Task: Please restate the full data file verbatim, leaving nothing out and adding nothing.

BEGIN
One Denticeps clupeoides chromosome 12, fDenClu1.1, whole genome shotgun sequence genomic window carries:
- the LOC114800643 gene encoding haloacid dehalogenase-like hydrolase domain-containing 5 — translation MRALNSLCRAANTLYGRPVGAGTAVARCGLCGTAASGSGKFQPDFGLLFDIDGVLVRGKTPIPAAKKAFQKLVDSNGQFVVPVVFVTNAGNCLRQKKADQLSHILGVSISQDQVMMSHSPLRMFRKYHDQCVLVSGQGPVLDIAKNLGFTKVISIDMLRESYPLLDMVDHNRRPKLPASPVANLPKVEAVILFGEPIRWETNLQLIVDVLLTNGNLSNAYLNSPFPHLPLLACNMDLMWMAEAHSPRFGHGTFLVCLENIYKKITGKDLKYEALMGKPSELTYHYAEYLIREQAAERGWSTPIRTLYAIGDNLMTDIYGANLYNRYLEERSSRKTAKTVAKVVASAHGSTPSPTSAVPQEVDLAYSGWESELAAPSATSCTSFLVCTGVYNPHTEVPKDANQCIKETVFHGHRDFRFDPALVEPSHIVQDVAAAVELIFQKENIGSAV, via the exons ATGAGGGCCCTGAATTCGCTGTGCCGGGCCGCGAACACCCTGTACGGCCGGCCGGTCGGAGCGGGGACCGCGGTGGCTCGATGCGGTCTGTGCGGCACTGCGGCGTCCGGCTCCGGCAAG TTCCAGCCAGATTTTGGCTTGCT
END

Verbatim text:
One Denticeps clupeoides chromosome 12, fDenClu1.1, whole genome shotgun sequence genomic window carries:
- the LOC114800643 gene encoding haloacid dehalogenase-like hydrolase domain-containing 5 — translation MRALNSLCRAANTLYGRPVGAGTAVARCGLCGTAASGSGKFQPDFGLLFDIDGVLVRGKTPIPAAKKAFQKLVDSNGQFVVPVVFVTNAGNCLRQKKADQLSHILGVSISQDQVMMSHSPLRMFRKYHDQCVLVSGQGPVLDIAKNLGFTKVISIDMLRESYPLLDMVDHNRRPKLPASPVANLPKVEAVILFGEPIRWETNLQLIVDVLLTNGNLSNAYLNSPFPHLPLLACNMDLMWMAEAHSPRFGHGTFLVCLENIYKKITGKDLKYEALMGKPSELTYHYAEYLIREQAAERGWSTPIRTLYAIGDNLMTDIYGANLYNRYLEERSSRKTAKTVAKVVASAHGSTPSPTSAVPQEVDLAYSGWESELAAPSATSCTSFLVCTGVYNPHTEVPKDANQCIKETVFHGHRDFRFDPALVEPSHIVQDVAAAVELIFQKENIGSAV, via the exons ATGAGGGCCCTGAATTCGCTGTGCCGGGCCGCGAACACCCTGTACGGCCGGCCGGTCGGAGCGGGGACCGCGGTGGCTCGATGCGGTCTGTGCGGCACTGCGGCGTCCGGCTCCGGCAAG TTCCAGCCAGATTTTGGCTTGCT